“ON a recent afternoon, the banter of boisterous adolescents at Edwin G. Foreman High School, in a poor, racially and ethnically mixed Chicago neighborhood, echoed off the corridor walls. But Room 214 was as silent as a meditation retreat. Inside, 16 ninth- and 10th-grade African-American and Latino boys were working, two-on-one, with a tutor. They’re among 1,326 boys in 12 public schools in this city who are sweating over math for an hour every day. Kids like these fare worst on every measure of academic achievement, from test scores to graduation rates. On the 2013 National Assessment of Educational Progress, the average reading and math scores of eighth-grade black boys are barely higher than those of fourth-grade white girls, and Latino boys score only marginally better. Dropping out is a near-certain ticket to poverty, and these youngsters quit or are pushed out at a dismaying rate. Only 57 percent of young black men and 62 percent of young Latino men graduate from high school in four years, compared with 79 percent of young white men.”(more)

Friday, January 23, 2015

The business case for STEM education

Fortune – Michal Lev-Ram

“Silicon Valley has always looked for talent among the young (Mark Zuckerberg made his first billion at age 23). It’s only recently, though, that it has set its sights on grade school. The Valley isn’t trying to hire preteens (yet), but some of the country’s mightiest tech giants are aiming to bolster the talent pipeline by putting serious money behind kids’ math and science education, particularly for girls and minorities…in early January, Intel CEO Brian Krzanich announced that he will dedicate $300 million to sponsor STEM education in K-12 classes and in universities, with a focus on underserved regions. The money is part of a broader effort to boost diversity among its workforce and will also fund recruiting, training, and investments in female and minority-owned startups, along with education.”(more)

Sunday, January 18, 2015

Front and Center: Bringing Marginalized Girls into Focus in STEM and CTE Education

The White House Blog – Valerie Jarrett

“President Obama believes in the innate curiosity of every child, and our responsibility to ensure that every young woman and girl has the opportunity to achieve her dreams, regardless of what zip code she is born in. This week, as part of the President’s commitment to equal opportunity for all students, the White House Domestic Policy Council and the Council on Women and Girls, the Department of Education, and the Georgetown University Law Center on Poverty and Inequality highlighted programs that focus on developing the talent of girls of color and low-income girls in science, technology, engineering, and math (STEM) and career technical education (CTE) careers. We heard from the educators, innovators, researchers, scientists, and marginalized girls themselves who are dedicated to increasing the participation of low-income girls and girls of color in post-secondary education and in-demand careers within high-growth industry sectors.”(more)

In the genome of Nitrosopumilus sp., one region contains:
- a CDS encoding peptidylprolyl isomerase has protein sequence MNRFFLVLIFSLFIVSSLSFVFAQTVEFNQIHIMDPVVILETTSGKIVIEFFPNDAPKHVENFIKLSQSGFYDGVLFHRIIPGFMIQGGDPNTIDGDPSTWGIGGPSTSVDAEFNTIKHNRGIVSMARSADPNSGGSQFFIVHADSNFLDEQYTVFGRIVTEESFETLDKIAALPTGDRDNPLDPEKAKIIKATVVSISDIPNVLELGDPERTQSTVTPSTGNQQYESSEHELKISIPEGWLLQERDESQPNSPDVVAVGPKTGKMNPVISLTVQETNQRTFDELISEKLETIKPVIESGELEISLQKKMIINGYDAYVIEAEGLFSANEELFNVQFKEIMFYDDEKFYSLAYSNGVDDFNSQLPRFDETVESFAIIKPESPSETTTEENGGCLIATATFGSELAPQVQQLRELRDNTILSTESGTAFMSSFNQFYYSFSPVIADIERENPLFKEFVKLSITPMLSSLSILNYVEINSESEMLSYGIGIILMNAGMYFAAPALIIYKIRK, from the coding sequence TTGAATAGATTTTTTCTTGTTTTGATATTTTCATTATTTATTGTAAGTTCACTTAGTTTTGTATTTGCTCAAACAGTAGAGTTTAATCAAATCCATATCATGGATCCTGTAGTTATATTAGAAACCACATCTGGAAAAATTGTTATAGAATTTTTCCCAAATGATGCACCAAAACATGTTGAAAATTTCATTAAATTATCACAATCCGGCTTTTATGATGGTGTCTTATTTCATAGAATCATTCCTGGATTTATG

Saturday, January 17, 2015

Young People Must Know Their Own History

The Huffington Post – Martin J. Blank

“Do our young people know about our own nation’s history, particularly how our society has responded to marginalized groups? This question has been coming up consistently for me in recent months. It emerged again as I watched the new film Selma, and wondered how much our students know about the shameful incidents at the Edmund Pettus Bridge that are at the center of the film — incidents that too many would still prefer to ignore. Understanding one’s own personal history has been consistently recognized as important in young people’s learning and development. Students are often asked to write a story about their own family’s history or about a particular individual in their family who may have contributed any particular way.”(more)

Saturday, January 10, 2015

School Vouchers Help Low-Income Minority Students Earn a College Degree

Education Next – Matthew M. Chingos and Paul E. Peterson

“With school vouchers popping back on to state agendas in the wake of Republican gubernatorial and state legislative victories across the country, renewed interest in the long-term effectiveness of vouchers has quickened. But most voucher studies are able to look only at the short-term effects on parental satisfaction and student test-score performance.”(more)

Saturday, December 20, 2014

Race in school discipline: Study looks at silence among educators

The Christian Science Monitor – Amanda Paulson

“Minority students, particularly boys, tend to face far harsher punishments, even at young ages, for the same infractions that non-minority students commit. A new study examines educators’ reluctance to talk about the ways they might view students differently.”(more)